Frequently asked questions

Who are you and why are you doing this?

We are Thoughtplay Ltd - a privately held UK company - but we run the site in our spare time. The research is by Paul Lenz, coding by Andrew Chapman and design by Helen Chapman. In the run up to the 2005 UK General Election we were frustrated by the difficulty with which voters could get a clear view on specific party policies without having to wade through lengthy, tedious manifestos. In response we created whoshouldyouvotefor.com - the first widely used voter comparison site in the world. The quiz was taken by over one million people in the three weeks running up to the election, and was the Hitwise-verified most popular political website in the country. We received press attention in five continents and were interviewed by radio stations are far afield as Japan and Australia. We have since created similar quizzes for the 2010 UK election, US Presidential elections and other political events. Over the last ten years numerous similar sites have been created for elections around the world, driven in part we hope by the success and awareness of our original site.

What is the aim of the site?

The aim of this site is to provide voters in the 2015 UK general election with a simple tool to see how the policies of the main parties represent their views. While this site is not pursuing any political agenda we would obviously urge all users to research the issues in greater detail themselves before making their final voting choice. (The site also has other quizzes aimed at improving understanding of political ideas.)

Why haven't you included parties from Wales or Northern Ireland?

With regret, we have not had the resources to pursue these versions this year - we run the site in our spare time and have not managed to gather sufficient information from the parties to make these versions accurate. So far, only one person has complained, suggesting demand is low!

Are you affiliated with any political party?

Definitely not. We are not members of or activists for any political party or movement. We have not received any payment from any political party, organization or individual to create the site.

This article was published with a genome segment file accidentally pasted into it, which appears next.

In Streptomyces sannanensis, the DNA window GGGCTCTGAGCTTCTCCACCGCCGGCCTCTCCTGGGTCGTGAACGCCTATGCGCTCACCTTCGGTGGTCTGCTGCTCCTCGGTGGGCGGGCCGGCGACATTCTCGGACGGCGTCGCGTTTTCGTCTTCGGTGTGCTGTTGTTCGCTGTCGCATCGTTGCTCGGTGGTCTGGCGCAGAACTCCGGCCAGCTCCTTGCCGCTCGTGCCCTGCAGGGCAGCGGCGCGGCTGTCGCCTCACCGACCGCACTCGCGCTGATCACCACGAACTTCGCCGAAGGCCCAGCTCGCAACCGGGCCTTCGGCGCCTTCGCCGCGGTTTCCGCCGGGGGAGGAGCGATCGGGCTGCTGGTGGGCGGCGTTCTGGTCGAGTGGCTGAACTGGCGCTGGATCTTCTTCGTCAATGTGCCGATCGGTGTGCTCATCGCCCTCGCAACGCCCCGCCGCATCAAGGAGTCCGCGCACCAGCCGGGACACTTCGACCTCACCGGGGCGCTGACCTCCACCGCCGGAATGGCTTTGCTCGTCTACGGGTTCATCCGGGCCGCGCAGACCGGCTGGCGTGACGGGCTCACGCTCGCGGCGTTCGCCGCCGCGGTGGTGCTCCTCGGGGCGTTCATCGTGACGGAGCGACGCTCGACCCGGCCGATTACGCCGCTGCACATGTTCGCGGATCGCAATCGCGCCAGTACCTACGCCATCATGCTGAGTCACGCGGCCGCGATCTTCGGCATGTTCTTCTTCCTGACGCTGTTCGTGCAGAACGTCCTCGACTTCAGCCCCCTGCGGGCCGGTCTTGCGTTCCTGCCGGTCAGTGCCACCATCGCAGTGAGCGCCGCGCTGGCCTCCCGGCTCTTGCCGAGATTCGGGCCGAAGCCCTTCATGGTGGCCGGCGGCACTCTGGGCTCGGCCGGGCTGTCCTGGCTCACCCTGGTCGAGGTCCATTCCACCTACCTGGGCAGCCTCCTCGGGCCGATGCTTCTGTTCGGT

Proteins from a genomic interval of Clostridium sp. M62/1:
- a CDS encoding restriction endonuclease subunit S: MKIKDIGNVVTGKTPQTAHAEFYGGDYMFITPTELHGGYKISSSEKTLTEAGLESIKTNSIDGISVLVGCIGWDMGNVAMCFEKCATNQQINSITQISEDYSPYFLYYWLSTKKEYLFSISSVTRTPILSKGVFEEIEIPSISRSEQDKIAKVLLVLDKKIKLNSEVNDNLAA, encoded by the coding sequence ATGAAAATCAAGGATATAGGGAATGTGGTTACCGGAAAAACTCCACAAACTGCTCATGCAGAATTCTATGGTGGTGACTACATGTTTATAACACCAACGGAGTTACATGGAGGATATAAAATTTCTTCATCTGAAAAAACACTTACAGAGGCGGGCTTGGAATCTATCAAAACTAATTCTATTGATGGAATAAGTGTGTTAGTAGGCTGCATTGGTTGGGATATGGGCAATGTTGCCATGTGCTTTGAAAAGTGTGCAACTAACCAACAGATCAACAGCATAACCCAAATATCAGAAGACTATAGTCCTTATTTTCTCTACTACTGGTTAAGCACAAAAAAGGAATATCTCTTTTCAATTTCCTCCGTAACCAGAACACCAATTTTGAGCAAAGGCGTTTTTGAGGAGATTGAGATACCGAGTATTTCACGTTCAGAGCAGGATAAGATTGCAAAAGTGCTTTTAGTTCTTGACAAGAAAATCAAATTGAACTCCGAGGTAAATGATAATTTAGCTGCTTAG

How do I use the site?

Select how much you agree or disagree with each of the statements made. You should only select a 'strongly' option if this is an issue that you care deeply about - we wouldn't expect many users to select more than seven or eight 'strongly' options. The site will then compare your feelings on the statements made with the policy statements of the main parties, and suggest which party you should vote for based on a points system which scores your result.

How does the scoring system work?

Each opinion you give will score between -9 and 9 points for each political party, depending on how closely your views reflect theirs. The points for each opinion are totalled, and the party which gets the highest score is the one recommended to you. The number of points allocated to each party for each opinion statement is clearly key to this survey. The allocation of points has been based, wherever possible, on clear policy statements from the parties concerned. Where a clear policy statement has does not exist, a judgment is made based on similar policies, speeches or statements of general philosophy.

How do you ensure that the site is not biased?